Monday, December 9, 2013
Feeling a bit nomadic...
Nicholas Roerich. Mongolia. 1938. Tempera on canvas. State Museum of Oriental Arts, Moscow, Russia.
I normally try not to post personal stuff, so I'm going to do my best to wrap this back into gaming by the end.
As many of you know, I'm a Dallasite. We, like many others, have been victims of winter storm Cleon. My sister facebooked the other night... "Jim Cantore is in Dallas. You're screwed." I spoke a client of mine in NYC on Friday morning and started the sentence, "Jim Cantore's in Dallas—,” which he promptly completed with “You're screwed."
I was going to give the play-by-play from day-to-day, but I'll give you the Readers Digest version instead...
Friday morning, I woke up really early, and was in front of the computer by 5:30 a.m. I had JUST started scanning and retouching the final illustrations for the d30 Sandbox Companion when the power went out (about 6 a.m.) My wife and I spent the morning at home, then headed to my brother's that afternoon. He lives 6 blocks from me, but still had power. At 6 p.m., HIS power went out. My wife and I scrambled to find a hotel room and get the dogs boarded, so we hauled our stuff (most of which was packed in a big, blue Ikea bag) and braved the icy roads to get to the closest decent place we could find a room (which was not that close).
Since then, it's been a wait-and-see game with electric service folks and the other contractor's they've called from the surrounding areas (including Alabama?) fighting to service what must be hundreds and hundreds of downed lines in the area (due to icy limbs on trees which have come crashing down).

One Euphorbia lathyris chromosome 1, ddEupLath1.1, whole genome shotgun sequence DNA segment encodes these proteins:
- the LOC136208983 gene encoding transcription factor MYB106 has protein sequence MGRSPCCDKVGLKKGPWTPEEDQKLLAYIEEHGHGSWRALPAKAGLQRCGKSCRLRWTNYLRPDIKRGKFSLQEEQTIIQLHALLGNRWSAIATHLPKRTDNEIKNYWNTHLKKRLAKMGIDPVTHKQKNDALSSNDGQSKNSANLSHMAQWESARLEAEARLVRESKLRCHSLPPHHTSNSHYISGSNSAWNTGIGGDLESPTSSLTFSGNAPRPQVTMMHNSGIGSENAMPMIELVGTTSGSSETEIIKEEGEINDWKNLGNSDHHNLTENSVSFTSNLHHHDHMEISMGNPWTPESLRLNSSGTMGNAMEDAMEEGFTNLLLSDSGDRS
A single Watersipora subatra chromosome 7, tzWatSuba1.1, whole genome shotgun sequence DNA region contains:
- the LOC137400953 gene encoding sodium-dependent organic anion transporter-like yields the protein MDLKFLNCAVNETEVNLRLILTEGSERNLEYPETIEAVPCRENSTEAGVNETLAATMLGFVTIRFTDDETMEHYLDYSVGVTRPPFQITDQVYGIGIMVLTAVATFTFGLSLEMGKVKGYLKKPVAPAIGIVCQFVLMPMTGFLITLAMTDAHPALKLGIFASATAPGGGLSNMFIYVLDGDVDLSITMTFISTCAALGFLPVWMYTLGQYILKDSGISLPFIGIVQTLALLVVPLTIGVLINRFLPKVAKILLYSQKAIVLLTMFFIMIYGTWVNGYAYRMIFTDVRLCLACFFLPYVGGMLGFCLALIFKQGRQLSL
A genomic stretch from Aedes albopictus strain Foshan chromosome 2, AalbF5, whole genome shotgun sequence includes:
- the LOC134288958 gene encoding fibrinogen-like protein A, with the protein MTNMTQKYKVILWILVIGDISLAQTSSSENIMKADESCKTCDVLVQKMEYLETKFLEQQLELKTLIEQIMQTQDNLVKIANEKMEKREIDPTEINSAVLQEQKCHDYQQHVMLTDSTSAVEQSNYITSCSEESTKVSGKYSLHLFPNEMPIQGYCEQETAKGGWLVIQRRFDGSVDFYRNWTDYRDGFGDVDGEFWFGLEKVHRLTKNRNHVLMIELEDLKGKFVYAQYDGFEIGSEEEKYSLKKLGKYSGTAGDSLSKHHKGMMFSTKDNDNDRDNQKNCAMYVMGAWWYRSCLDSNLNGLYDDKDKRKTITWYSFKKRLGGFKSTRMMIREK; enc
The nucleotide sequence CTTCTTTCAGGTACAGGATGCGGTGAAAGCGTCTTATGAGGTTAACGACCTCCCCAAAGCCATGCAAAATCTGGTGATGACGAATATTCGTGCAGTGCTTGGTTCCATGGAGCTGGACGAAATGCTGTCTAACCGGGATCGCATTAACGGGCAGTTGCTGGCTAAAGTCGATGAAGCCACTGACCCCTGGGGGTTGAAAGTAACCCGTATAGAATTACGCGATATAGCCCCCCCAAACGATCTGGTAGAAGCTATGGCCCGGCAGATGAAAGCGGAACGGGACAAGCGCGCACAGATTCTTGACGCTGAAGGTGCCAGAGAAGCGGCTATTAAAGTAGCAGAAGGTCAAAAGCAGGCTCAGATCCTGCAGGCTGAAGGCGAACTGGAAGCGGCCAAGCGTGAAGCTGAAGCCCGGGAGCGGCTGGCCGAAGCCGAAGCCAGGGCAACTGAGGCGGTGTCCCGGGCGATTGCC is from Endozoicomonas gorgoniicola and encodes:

On Saturday night, we moved to a hotel closer to the house. We checked out Sunday morning and hoped for the best. When dusk started to fall, we got word from our neighbor it might be DAYS before power to our orphan of a cul-de-sac is restored. We live in a weird space where many of the lines come in through overgrown back alleys and not close enough to major intersections to warrant more attention).
Sunday night, we went by the house, got my desktop computer (so I could actually continue to service my clients' needs as the week begins) and headed back to hotel numero dos. Same hotel as Saturday night, but different room. At this point, the plan is to stay here at least another day, and hope we don't find ourselves wasting money on leaving past the accepted cancellation deadline. (My wife and I are very lucky to be able to make a bit of a "vacation" out of this.)
I am craving stability. With my wife and my sad Ikea-bagged necessities, my thoughts have been on the nomads of Mongolia.
When I researched and wrote Valley of the Five Fires, I spent a lot of time researching yurts and gers. I trust William over at Ramblings of a Great Khan when he says, “Yurts are kind of a pain in the ass to set up." But he also says, they are the "palaces of the world." They provide this tremendous sense of stability for a nomadic peoples. The door always faces south, the west interior is reserved for the males and tools, the east interior is reserved for females and cooking accoutrements, and the north interior is reserved for elders and others as the place of honor. In the center is the stove that warms them. Around the walls and over the floors are the blankets that insulate the yurt. Everything has its place, no matter in which part of the steppe these travlers find themselves.
Given the last few days, I can appreciate that stability.
My bed faced west on Friday, north on Saturday, and south on Sunday.
At least there's always a coffee maker in the room. That seems to help.